This is one of those broken-down, added-to French mountain buildings where it’s hard to see where the habitable bits begin or end. Corrugated iron roofs, drunken walls with holes in, a large barking dog tied to a rope, incongruous lace curtains in a couple of windows, a snowmobile from about the time Jimmy Carter entered the White House. There are doors everywhere, but it’s not clear which one you’d knock on. First sight, Emma nailed it: Winter’s Bone.
This afternoon I wound my way up through St Brigitte in the van, toward the pull-in where you can park and walk into the mountains. On to Villard Bas, then a second-gear creep into Villard Haute. When I rode up here on a road bike on New Year’s Day, the road was clear enough for narrow tyres. There’s been a little snow since then, but really just windblown flocante.
Round the bend at Winter’s Bone, suddenly there’s thick, packed-down snow on the road. You can usually roll over this, especially with a two-tonne van bearing down on the tyres. Keep the gas pedal steady, and we seem good. Then the tyres start to spin a bit. OK – still moving forward. Then not.
It’s a strange sensation when something that normally does one thing – in this case, pressing on the gas pedal to move forward – apparently begins to produce an opposite effect. Suddenly two tonnes of van doesn’t seem such a great thing. Take a moment to reflect that the thing that was helping me by pressing the tyres down, gravity, is now the enemy. We slide back down what suddenly looks like a very steep, curved road, with a nasty, expensive, and possibly painful bang at the end.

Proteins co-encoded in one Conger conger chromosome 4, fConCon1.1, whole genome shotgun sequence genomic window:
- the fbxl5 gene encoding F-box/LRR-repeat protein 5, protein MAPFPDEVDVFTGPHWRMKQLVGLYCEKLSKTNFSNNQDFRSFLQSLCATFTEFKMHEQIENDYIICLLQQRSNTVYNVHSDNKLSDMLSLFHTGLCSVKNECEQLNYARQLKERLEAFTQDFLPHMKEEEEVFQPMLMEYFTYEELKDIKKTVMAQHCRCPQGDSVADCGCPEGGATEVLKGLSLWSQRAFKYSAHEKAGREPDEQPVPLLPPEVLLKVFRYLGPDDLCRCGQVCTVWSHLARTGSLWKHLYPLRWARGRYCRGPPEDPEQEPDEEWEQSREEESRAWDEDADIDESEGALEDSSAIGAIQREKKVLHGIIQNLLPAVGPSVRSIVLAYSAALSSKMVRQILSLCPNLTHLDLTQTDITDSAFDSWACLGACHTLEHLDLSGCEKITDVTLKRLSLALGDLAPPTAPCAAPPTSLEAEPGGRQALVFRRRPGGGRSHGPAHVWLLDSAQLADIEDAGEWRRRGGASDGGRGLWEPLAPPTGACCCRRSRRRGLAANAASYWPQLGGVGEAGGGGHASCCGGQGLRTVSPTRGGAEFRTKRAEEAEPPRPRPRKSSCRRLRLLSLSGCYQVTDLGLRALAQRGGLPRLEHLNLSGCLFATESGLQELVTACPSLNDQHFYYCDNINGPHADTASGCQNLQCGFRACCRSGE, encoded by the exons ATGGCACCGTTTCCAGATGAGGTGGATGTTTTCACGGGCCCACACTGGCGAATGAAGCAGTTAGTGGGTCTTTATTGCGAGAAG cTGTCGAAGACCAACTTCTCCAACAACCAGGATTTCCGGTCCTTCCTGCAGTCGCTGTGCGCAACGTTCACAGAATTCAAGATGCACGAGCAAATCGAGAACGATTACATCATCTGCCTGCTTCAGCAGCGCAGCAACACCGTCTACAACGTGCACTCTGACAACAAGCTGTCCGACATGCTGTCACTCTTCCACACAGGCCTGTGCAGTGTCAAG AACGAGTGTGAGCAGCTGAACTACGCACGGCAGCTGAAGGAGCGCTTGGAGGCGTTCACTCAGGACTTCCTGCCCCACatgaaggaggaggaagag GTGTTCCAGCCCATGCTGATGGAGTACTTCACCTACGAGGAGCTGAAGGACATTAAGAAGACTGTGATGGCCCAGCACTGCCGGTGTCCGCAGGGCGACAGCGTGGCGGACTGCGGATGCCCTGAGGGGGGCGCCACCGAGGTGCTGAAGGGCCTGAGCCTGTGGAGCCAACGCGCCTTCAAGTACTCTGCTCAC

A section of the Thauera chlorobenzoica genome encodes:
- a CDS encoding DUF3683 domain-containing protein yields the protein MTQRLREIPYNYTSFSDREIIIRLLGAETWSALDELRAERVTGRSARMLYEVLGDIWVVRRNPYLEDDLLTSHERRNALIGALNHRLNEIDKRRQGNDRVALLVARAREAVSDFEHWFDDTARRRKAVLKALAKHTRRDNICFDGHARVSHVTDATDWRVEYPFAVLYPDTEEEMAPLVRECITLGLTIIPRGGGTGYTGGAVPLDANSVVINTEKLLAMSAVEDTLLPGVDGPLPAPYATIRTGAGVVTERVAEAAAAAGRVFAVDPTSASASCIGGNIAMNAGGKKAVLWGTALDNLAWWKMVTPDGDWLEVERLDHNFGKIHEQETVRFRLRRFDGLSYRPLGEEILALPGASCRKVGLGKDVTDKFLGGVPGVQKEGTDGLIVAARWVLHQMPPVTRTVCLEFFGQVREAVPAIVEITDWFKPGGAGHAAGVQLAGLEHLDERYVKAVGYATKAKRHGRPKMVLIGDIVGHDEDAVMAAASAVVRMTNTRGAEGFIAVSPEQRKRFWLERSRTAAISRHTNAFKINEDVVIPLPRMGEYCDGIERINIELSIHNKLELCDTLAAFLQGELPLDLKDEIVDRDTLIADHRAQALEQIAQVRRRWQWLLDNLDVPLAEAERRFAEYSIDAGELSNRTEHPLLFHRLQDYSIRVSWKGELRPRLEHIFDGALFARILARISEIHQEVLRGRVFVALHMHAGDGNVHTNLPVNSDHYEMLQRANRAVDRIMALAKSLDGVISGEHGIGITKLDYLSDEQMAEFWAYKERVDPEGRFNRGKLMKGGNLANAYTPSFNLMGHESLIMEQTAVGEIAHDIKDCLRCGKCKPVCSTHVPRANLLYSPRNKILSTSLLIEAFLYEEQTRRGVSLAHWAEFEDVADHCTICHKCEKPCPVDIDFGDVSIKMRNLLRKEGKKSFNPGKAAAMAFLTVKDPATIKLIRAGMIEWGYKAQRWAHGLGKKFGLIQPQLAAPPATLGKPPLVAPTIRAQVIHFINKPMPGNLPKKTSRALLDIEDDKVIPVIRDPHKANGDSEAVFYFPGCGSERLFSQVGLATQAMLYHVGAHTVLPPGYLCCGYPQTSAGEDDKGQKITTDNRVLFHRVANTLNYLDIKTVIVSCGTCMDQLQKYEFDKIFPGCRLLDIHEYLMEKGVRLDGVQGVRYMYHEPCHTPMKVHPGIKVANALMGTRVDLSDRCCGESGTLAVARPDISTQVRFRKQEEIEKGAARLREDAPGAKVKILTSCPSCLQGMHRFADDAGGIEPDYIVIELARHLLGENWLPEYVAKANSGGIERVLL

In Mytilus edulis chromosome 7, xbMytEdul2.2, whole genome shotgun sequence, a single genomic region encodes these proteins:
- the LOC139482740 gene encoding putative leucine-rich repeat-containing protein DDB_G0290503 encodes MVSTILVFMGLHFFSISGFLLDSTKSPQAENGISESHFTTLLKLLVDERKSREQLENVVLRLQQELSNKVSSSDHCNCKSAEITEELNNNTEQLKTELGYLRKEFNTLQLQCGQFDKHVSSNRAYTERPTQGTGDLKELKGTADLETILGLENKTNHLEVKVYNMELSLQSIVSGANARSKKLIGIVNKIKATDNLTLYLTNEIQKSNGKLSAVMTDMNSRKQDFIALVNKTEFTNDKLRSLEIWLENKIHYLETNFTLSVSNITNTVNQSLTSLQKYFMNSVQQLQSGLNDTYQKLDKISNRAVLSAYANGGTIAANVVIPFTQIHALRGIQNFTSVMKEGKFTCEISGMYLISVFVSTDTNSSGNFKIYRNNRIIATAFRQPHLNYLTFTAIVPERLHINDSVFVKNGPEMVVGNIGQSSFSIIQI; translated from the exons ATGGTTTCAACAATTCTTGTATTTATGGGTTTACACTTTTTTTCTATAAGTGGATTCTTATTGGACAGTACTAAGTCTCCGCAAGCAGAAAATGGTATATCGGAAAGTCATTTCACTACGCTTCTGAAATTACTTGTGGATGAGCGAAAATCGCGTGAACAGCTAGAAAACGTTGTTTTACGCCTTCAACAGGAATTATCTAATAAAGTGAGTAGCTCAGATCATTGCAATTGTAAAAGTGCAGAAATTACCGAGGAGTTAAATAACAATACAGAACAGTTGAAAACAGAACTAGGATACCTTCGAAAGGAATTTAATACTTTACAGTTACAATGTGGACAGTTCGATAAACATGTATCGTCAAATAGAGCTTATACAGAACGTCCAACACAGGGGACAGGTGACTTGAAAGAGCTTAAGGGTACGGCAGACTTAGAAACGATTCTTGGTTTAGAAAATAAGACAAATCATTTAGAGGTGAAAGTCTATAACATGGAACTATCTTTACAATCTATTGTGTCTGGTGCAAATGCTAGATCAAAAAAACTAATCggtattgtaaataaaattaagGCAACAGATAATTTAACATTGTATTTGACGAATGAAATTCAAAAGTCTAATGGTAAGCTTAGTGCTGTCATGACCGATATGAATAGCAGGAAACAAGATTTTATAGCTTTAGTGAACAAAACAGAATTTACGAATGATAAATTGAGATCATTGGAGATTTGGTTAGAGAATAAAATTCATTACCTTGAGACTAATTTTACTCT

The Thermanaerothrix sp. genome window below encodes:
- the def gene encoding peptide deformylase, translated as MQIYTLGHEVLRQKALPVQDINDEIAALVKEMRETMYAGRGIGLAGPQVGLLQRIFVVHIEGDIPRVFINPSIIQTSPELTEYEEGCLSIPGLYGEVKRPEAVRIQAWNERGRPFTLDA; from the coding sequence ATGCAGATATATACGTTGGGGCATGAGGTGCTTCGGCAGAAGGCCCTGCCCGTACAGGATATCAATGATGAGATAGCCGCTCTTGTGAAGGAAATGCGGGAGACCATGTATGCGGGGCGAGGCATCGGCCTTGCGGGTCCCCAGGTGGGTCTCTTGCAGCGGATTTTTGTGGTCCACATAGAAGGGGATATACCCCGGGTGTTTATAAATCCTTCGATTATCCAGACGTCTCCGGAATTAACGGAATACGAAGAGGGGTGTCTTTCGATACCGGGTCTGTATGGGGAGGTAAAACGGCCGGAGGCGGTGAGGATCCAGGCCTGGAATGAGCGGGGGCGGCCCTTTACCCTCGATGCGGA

A bit of brake pedal, a bit of handbrake – somehow movement eases, then stops. OK, good, think. Snow chains in the back. Foot off the brake pedal, and the van starts to slide again. Not good.
Sit with my foot back on the brake pedal, paralysed by stupidity and slow-wittedness for a moment. Shift into first gear, turn off the engine – thinking that I’m royally fucked if this doesn’t work, because the brakes are servo and I won’t get started again before we hit terminal velocity – and lift the clutch. Success: the front wheels lock. If you can call being precariously parked on an ice sheet in the middle of a road to nowhere success.
Scared, cold fingers make slow work of the anyway-laborious job of getting the chains on. Every second, I expect the van to skid back over my hand/arm/leg. Obviously the fact that I’m typing this demonstrates that a) it didn’t and b) the road home was successfully driven. “Chill out in the mountains,” they said, “it’s the most relaxing place.” Pah.
As I roll back past Winter’s Bone, a man who could be any age between 45 and 70 waits on a balcony. His sweater has holes in it, the baggy trousers he’s wearing were once some sort of grey colour. He’s trained a couple of strands of lank hair over a bare pate: people do have standards, even up here in the mountains. He’s been watching the whole thing.
I look over; he raises his beer bottle and nods.